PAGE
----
People once relied heavily on newspapers for information, but put 10 people in a room and you would probably get 10 different answers on how they attain their news (newspapers, surfing the Web, PDA/iPhone, TV, radio, direct mail, Podcast, RSS feeds, Google, e-mail). The silver lining is that all of them still have a hunger for news. Now if we could just identify the right vehicles to deliver to each one of them, that would be something.

    I also agree reporters need to be willing to bring more to the table than simply writing or shooting, etc. I’ve spent the past two years blogging, posting audio, editing and shooting video, doing just about anything and everything to become a well-rounded journalist. I wish I would have done more during my days at UF. Still, it’s hard to convince yourself 1,000 page views of your blog is making a dent when the circulation of your paper is more than 300,000. But I look at all of this as laying a foundation. Many of us recognize circulation declines versus increased traffic on the Web. But it can be difficult to see the big picture.

    I believe in 20 years people will look back at this point in journalism and marvel at the people who stuck with it.

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  12. In regards to comments 9 and 12 —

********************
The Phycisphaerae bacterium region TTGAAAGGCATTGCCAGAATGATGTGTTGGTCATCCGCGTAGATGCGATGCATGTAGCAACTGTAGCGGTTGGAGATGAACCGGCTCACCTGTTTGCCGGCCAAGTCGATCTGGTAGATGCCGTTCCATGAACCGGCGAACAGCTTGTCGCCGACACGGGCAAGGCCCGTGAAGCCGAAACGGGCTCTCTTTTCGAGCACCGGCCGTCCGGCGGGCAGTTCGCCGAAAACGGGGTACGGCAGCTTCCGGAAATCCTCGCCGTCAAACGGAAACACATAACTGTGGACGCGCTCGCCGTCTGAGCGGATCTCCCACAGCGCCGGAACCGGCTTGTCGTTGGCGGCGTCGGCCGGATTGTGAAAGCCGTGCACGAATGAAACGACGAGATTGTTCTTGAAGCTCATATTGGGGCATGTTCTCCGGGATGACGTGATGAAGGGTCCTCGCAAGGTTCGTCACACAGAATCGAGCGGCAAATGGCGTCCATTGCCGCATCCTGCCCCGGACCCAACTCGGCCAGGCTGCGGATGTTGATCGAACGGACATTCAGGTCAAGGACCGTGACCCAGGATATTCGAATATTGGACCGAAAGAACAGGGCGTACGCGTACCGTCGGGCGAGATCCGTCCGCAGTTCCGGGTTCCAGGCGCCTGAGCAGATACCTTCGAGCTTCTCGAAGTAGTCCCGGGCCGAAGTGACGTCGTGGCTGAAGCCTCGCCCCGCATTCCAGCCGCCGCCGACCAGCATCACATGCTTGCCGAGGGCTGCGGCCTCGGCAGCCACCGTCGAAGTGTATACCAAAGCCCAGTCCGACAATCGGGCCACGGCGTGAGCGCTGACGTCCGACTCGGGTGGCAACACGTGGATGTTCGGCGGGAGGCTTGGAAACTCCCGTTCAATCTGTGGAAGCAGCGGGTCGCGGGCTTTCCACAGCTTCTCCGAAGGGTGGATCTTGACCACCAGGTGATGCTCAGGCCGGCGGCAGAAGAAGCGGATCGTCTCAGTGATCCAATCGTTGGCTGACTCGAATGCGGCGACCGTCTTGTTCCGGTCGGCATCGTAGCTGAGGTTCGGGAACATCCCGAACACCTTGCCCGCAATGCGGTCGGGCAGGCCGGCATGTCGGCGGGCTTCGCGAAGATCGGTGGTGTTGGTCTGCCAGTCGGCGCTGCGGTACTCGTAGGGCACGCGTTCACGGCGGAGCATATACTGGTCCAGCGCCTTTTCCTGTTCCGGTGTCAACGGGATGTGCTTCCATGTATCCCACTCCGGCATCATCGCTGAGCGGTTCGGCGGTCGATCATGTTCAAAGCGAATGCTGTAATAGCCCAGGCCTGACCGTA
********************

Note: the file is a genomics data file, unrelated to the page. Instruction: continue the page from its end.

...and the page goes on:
The buzzword I heard tossed around my old shop was “convergence.” Knowing the future would probably revolve around being a jack of all trades, I began learning all aspects of video production and working as a still photographer beginning in 2002. This often made for some grueling work days, since coverage of one story involved preparing the written 25-inch piece, cutting and editing some soundbites for video/podcast use and occasionally constructing a photo gallery/essay along with it. This work — which frequently forced working weeks of 70-plu hours — earned me a promotion, annual raises and nothing but positive performance reviews.

    Then, after several years of this work, I was laid off, being told my salary was a major factor. I was replaced by a trio of interns.

    But before I damn the merits of learning all the skills for “convergence journalism,” I must add a postscript — that less than 48 hours after being laid off, I was called by another outlet in another major market.

    Five weeks later I was hired for a similar job — albeit with much more reasonable hours — at a 20 percent raise.

    Learning skills we never thought we’d need might not keep us from being dismissed if times are rough … but it might keep us from having to leave the business entirely.

    If you’re a photog and asked to write … if you’re a writer who’s asked to learn how to shoot video … do it. It might save your career.